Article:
Here is the video. I hope you enjoy it as much as I did.Scridb filter
I have been trying out CQG so that I can look into what they offer. So far, it’s a bit annoying relearning all of the basics that I am so used to i.e. manipulating charts, the symbol methodology and market subscriptions, watchlists etc… But, one advantage is that it appears CQG is a total solution; charting, backtesting & research and execution. The integrated client is expensive at around $500 per month and they make you pay for data if you want real historical data. Or you can plug in your own third party data.
I found this video on the Turtles’ Trend Following System that is a good primer if you have looked into trend following or read a book about the Turtles historic success.
Do you use CQG? Have you used it before and found something better for your style of trading? Do you trade similar to the Turtle’s trend following system, breakout system or have you looked into it?
Let me know what you think in the comments section below. Happy Trading.Scridb filter
Life (trading) Parable: A woman moved to India to study with a guru in order to know everything in the universe. The guru supplied her with stacks of books and left her alone so she could study.
Every morning, the guru returned to the cave to monitor the woman’s progress. In his hand, he carried a heavy wooden cane.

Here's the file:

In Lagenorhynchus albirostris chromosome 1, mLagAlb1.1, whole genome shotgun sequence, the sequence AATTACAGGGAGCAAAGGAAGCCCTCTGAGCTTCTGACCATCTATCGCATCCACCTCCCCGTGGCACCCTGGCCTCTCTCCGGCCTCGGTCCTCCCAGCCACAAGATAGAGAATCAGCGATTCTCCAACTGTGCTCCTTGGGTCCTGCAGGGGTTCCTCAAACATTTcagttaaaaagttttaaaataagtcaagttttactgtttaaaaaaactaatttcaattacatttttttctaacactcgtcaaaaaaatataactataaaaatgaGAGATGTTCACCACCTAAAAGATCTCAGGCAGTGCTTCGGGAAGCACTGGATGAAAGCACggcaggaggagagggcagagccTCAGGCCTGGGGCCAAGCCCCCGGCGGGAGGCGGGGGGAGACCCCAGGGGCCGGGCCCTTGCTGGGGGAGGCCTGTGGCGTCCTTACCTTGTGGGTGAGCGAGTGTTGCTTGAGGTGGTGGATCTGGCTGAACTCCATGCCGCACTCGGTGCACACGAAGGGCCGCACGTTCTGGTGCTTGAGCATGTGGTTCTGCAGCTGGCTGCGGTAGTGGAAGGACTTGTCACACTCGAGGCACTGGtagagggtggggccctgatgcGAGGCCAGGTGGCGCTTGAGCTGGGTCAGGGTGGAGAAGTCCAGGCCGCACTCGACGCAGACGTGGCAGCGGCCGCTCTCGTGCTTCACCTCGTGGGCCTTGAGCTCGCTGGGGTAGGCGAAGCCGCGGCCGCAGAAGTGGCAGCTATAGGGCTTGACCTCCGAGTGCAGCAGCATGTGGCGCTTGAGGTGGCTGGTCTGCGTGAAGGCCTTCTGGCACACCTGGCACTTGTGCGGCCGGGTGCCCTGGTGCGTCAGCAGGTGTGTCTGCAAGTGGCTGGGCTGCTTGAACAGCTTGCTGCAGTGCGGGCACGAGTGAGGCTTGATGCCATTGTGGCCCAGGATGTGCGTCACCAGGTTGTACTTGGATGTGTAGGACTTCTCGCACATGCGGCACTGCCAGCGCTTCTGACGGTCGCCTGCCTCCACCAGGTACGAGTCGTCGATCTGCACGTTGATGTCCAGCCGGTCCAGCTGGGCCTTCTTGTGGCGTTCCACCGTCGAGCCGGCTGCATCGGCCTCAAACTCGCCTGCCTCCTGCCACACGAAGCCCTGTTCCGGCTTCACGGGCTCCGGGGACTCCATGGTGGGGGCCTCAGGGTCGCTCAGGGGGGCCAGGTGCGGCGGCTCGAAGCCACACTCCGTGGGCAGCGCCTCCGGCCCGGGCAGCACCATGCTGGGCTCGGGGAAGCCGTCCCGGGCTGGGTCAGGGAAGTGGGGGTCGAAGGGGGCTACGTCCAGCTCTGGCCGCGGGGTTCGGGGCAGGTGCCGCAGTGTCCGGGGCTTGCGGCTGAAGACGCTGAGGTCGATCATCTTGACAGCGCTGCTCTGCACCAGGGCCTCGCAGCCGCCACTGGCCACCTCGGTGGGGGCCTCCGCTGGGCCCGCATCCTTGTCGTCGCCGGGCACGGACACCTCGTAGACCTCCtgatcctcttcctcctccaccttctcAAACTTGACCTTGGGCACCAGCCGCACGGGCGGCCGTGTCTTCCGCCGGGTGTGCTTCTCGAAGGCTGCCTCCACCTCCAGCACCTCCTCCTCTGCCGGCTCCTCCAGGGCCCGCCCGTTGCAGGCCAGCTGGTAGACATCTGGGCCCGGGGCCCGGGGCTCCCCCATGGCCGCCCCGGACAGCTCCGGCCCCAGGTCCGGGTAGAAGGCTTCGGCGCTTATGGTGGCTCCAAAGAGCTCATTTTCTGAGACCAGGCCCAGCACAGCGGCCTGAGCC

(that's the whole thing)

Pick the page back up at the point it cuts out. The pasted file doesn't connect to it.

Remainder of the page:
Each morning, he asked her the same question: “Have you learned everything there is to know yet?” Each morning, her answer was the same. “No,” she said, “I haven’t.” The guru would then strike her over the head with his cane.
This scenario repeated itself for months. One day the guru entered the cave, asked the same question, heard the same answer, and raised his cane to hit her in the same way, but the woman grabbed the cane from the guru, stopping his assault in midair.
Relieved to end the daily batterings but fearing reprisal, the woman looked up at the guru. To her surprise, the guru smiled. “Congratulations,” he said, “you have graduated. You now know everything you need to know.”
“How’s that?” the woman asked.
“You have learned that you will never learn everything there is to know,” he replied. “And you have learned how to stop the pain.”
As traders, one of the most important lessons you can ever learn is how to stop the pain. Go to a Casino and sit at a Blackjack table long enough and you will eventually hear a sad story about a losing player that keeps coming back. He boldly says that “the casino has been built on money that was won from me,” as if that is a badge of honor. Clearly this man did not know how to make the pain stop.